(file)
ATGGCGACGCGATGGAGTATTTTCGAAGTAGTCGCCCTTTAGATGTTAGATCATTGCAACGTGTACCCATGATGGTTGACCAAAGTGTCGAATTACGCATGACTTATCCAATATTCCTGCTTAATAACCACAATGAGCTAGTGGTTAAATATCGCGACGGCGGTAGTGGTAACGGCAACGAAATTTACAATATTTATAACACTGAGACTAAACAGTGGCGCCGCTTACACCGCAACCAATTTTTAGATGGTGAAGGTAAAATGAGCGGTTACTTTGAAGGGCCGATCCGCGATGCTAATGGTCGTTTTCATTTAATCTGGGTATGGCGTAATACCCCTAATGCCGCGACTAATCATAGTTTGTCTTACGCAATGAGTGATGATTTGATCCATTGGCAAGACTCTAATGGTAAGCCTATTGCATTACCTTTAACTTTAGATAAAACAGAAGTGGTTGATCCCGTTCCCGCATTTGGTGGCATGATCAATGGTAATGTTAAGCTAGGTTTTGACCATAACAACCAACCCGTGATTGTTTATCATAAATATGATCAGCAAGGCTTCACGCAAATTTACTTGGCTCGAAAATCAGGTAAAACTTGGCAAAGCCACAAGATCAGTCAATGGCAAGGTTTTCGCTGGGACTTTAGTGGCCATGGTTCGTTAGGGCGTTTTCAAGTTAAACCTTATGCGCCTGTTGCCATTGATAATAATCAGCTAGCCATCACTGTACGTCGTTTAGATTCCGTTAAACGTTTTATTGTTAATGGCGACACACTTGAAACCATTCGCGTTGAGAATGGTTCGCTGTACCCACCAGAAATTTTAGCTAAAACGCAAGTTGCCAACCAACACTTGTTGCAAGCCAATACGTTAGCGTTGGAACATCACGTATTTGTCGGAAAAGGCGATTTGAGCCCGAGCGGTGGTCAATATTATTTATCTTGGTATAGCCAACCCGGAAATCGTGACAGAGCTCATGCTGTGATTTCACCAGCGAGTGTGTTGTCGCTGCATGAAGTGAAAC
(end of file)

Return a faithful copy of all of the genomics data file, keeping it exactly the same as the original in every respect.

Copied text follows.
ATGGCGACGCGATGGAGTATTTTCGAAGTAGTCGCCCTTTAGATGTTAGATCATTGCAACGTGTACCCATGATGGTTGACCAAAGTGTCGAATTACGCATGACTTATCCAATATTCCTGCTTAATAACCACAATGAGCTAGTGGTTAAATATCGCGACGGCGGTAGTGGTAACGGCAACGAAATTTACAATATTTATAACACTGAGACTAAACAGTGGCGCCGCTTACACCGCAACCAATTTTTAGATGGTGAAGGTAAAATGAGCGGTTACTTTGAAGGGCCGATCCGCGATGCTAATGGTCGTTTTCATTTAATCTGGGTATGGCGTAATACCCCTAATGCCGCGACTAATCATAGTTTGTCTTACGCAATGAGTGATGATTTGATCCATTGGCAAGACTCTAATGGTAAGCCTATTGCATTACCTTTAACTTTAGATAAAACAGAAGTGGTTGATCCCGTTCCCGCATTTGGTGGCATGATCAATGGTAATGTTAAGCTAGGTTTTGACCATAACAACCAACCCGTGATTGTTTATCATAAATATGATCAGCAAGGCTTCACGCAAATTTACTTGGCTCGAAAATCAGGTAAAACTTGGCAAAGCCACAAGATCAGTCAATGGCAAGGTTTTCGCTGGGACTTTAGTGGCCATGGTTCGTTAGGGCGTTTTCAAGTTAAACCTTATGCGCCTGTTGCCATTGATAATAATCAGCTAGCCATCACTGTACGTCGTTTAGATTCCGTTAAACGTTTTATTGTTAATGGCGACACACTTGAAACCATTCGCGTTGAGAATGGTTCGCTGTACCCACCAGAAATTTTAGCTAAAACGCAAGTTGCCAACCAACACTTGTTGCAAGCCAATACGTTAGCGTTGGAACATCACGTATTTGTCGGAAAAGGCGATTTGAGCCCGAGCGGTGGTCAATATTATTTATCTTGGTATAGCCAACCCGGAAATCGTGACAGAGCTCATGCTGTGATTTCACCAGCGAGTGTGTTGTCGCTGCATGAAGTGAAAC